At a smaller level, there are companies that sell you software for $X a month and it's just easier to package it on AWS/Azure because the underlying infra costs are passed through.

    There's also a certain percentage of CIOs who simply do not want to deal with infrastructure. This ranges from "I don't want to own DCs" all the way to all-in on the cloud where the entire infrastructure was built with API calls.

    In general, you're right - beyond a certain point it's cheaper to run your own. Coincidentally, I was just reading about SNAP's "hobbling cost structure" (public cloud):

    https://www.fool.com/investing/2018/05/30/will-snap-ever-turn-a-profit.aspx

    My Advice: VPS Advice

    For LET support, please click here.

  • FHRFHR Member, Provider

    @raindog308 said:
    For the startup that wants to run 1,000 nodes, spin them up/down, provisions new stuff daily, depends heavily on automation, on the other hand...

    Depends really what you mean by "hosting". Hosting Reddit or Github or Netflix on lashed-together dedis would be insane. On the other hand, hosting a personal tentacle hentai fetish blog on AWS would also likely be insane.

    Slightly off topic, but I just wanted to mention that "Hybrid cloud" is a thing. Have cheap dedicated servers for your base load and then add on-demand instances on AWS, Azure, OVH etc...
    For somewhat predictable loads this is awesome, as you can bring down the costs while still keeping good scalability

    Thanked by 1vimalware

    SkylonHost | Affordable Semi-Dedicated VPS - Enjoy performance to the fullest extent. | 40% OFF promo
    Prague, CZ location coming soon!

  • mkshmksh Member
    edited June 8

    @Lampard said:
    So i have got into lot of discussions that Azure is leading the hosting market, in few years every thing will be replaced by Azure, the hosting companies we have right now will not exist after years and people will be only using Azure.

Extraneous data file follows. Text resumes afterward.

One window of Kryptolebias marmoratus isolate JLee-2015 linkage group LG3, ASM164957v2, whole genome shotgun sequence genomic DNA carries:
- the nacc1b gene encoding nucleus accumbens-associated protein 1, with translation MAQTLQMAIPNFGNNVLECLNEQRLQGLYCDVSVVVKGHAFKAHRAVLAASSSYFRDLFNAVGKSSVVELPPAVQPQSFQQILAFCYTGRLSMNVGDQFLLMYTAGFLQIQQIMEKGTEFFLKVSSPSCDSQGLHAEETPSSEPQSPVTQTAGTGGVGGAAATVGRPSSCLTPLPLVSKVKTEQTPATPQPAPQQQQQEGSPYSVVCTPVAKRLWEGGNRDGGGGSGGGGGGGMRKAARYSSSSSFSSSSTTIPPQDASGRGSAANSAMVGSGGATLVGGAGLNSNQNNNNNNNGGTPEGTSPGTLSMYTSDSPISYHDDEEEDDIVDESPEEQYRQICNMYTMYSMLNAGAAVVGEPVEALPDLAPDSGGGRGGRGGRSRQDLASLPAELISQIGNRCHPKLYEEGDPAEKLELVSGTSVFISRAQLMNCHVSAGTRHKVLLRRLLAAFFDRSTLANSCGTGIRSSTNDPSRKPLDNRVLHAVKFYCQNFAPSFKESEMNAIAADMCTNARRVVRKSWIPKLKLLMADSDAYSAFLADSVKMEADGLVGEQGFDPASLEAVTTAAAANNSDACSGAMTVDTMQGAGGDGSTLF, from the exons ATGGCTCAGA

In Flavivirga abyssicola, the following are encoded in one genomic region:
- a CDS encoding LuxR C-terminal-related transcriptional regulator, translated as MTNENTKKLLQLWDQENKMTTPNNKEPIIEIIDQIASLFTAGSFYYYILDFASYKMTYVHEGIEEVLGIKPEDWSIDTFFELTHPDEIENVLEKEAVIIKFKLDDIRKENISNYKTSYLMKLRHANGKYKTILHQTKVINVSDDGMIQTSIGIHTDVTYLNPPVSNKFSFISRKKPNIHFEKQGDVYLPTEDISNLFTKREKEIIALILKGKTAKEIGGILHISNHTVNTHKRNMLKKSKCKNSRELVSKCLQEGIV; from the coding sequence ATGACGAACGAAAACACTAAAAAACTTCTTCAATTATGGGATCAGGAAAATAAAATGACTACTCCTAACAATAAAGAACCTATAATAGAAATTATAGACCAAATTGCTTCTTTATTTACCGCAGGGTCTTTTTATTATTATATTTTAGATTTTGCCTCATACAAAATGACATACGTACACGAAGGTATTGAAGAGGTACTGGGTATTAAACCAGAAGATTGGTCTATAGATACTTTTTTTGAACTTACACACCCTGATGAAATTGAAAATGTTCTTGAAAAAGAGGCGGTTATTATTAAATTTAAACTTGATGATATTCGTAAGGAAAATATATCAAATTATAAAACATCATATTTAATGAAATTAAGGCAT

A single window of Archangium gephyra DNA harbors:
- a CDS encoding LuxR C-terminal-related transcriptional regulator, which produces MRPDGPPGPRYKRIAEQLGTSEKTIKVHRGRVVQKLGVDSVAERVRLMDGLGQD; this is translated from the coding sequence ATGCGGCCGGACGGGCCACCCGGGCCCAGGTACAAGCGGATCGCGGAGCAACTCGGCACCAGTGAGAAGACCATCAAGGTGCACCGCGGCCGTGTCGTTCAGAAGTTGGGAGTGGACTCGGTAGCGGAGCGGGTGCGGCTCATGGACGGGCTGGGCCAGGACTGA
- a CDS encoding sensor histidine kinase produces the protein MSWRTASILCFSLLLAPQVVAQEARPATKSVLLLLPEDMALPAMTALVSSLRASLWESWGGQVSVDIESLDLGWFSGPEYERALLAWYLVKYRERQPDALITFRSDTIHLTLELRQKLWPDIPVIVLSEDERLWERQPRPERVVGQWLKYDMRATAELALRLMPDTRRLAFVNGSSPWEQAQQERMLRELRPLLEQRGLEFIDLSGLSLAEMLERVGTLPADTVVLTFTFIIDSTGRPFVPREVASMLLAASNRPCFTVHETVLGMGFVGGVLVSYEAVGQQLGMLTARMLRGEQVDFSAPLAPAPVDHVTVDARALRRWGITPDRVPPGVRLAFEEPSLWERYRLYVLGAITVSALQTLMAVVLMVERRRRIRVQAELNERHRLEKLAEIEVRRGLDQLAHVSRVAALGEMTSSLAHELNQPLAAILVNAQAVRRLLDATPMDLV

I am not going into the pros and cons of stuff like Azure but let me tell you i can envision your conversation partners pretty vividly. The most bold claims usually come from people which cling to the hope of their spot knowledge not only staying relevant but actually becoming the answer to everything. Notice how those guys advocate Azure but not cloud technology in general? Well, they likely know Azure and that's it so Azure is the one to rule them all... Listening to much to those guys is a waste of time. Don't do it. Those circles also love echo chambers so don't be surprised if they manage to summon a ton of people supporting their narrow views and cite a ton of bullshit praising their object of worship.

  • corbpiecorbpie Member

    Gotta spend money to make money.

    grape

  • nielsniels Member

    @raindog308 said:
    OTOH, Netflix is still on AWS and Github runs on Azure. It all depends...there are some really valid use cases for cloud.

    Github operates its own datacenters afaik. And Netflix only runs a relatively small part on AWS ("the best way to express it is that everything you see on Netflix up until the play button is on AWS, the actual video is delivered through our CDN").